WASHINGTON – Pelvic x-rays ordered as a matter of course for children who have suffered blunt force trauma do not accurately identify all cases of pelvic fractures or dislocations and are usually unnecessary for patients for whom abdominal/pelvic CT scanning is otherwise planned. A study published online in Annals of Emergency Medicine last week casts doubt on a practice that has been recommended by the Advanced Trauma Life Support Program (ATLS), considered the gold standard for trauma patients (“Sensitivity of Plain Pelvis Radiography in Children with Blunt Torso Trauma”).
“Abdominal/pelvic CT is a superior diagnostic test compared to plain anteroposterior pelvic x-rays for diagnosing children with pelvic fractures or dislocations,” said lead study author Maria Kwok, MD, MPH, of Columbia University Medical Center in New York, N.Y. “Because of concerns about lifetime exposure to radiation in children, appropriate use of radiography is important. We just could not find enough accuracy or utility to justify the pelvic x-ray for most of these children.”
Plain pelvic x-rays had a sensitivity of only 78 percent for identifying patients with pelvic fractures or dislocations. Of the patients not correctly identified as having pelvic fractures or dislocations, 98 percent were correctly diagnosed by abdominal/pelvic CT scans.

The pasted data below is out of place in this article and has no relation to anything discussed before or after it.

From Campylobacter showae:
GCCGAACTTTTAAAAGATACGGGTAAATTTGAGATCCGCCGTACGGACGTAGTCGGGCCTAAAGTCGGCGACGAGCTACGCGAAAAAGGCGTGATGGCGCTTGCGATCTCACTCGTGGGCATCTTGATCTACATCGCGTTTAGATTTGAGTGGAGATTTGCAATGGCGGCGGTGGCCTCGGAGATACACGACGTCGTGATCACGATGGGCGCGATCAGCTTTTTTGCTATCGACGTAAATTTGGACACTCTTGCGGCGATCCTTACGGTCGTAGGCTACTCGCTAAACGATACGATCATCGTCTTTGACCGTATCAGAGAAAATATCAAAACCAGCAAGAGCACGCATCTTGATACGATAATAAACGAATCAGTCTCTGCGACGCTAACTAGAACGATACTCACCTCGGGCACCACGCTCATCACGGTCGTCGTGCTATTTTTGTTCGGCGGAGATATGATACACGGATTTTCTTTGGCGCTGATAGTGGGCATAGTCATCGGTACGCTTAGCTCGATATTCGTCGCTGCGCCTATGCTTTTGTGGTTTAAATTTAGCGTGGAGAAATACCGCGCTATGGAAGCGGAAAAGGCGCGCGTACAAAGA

Plain pelvic x-rays are useful only for hemodynamically unstable patients and for hemodynamically stable patients who the physician believes may have pelvic fractures or dislocations but who are not otherwise undergoing abdominal/pelvic CT scanning.
The highest risk for pelvic fractures or dislocations included pedestrians or bicyclists struck by moving vehicles and injuries involving motor vehicle collisions. Low-level falls or bicycle accidents were rarely diagnosed with pelvic fractures or dislocations. None of the 281 patients in the study who fell down stairs were diagnosed with pelvic fractures or dislocations.
“CT scanning should not be used as a primary screening tool if no clinical evidence of pelvic fracture or dislocation exists,” said Dr. Kwok. “A physical examination and clinical judgment are still the first line in determining which patients need advanced imaging and which can safely skip it.”
Annals of Emergency Medicine is the peer-reviewed scientific journal for the American College of Emergency Physicians, the national medical society representing emergency medicine. ACEP is committed to advancing emergency care through continuing education, research, and public education. Headquartered in Dallas, Texas, ACEP has 53 chapters representing each state, as well as Puerto Rico and the District of Columbia. A Government Services Chapter represents emergency physicians employed by military branches and other government agencies. For more information, visit www.acep.org.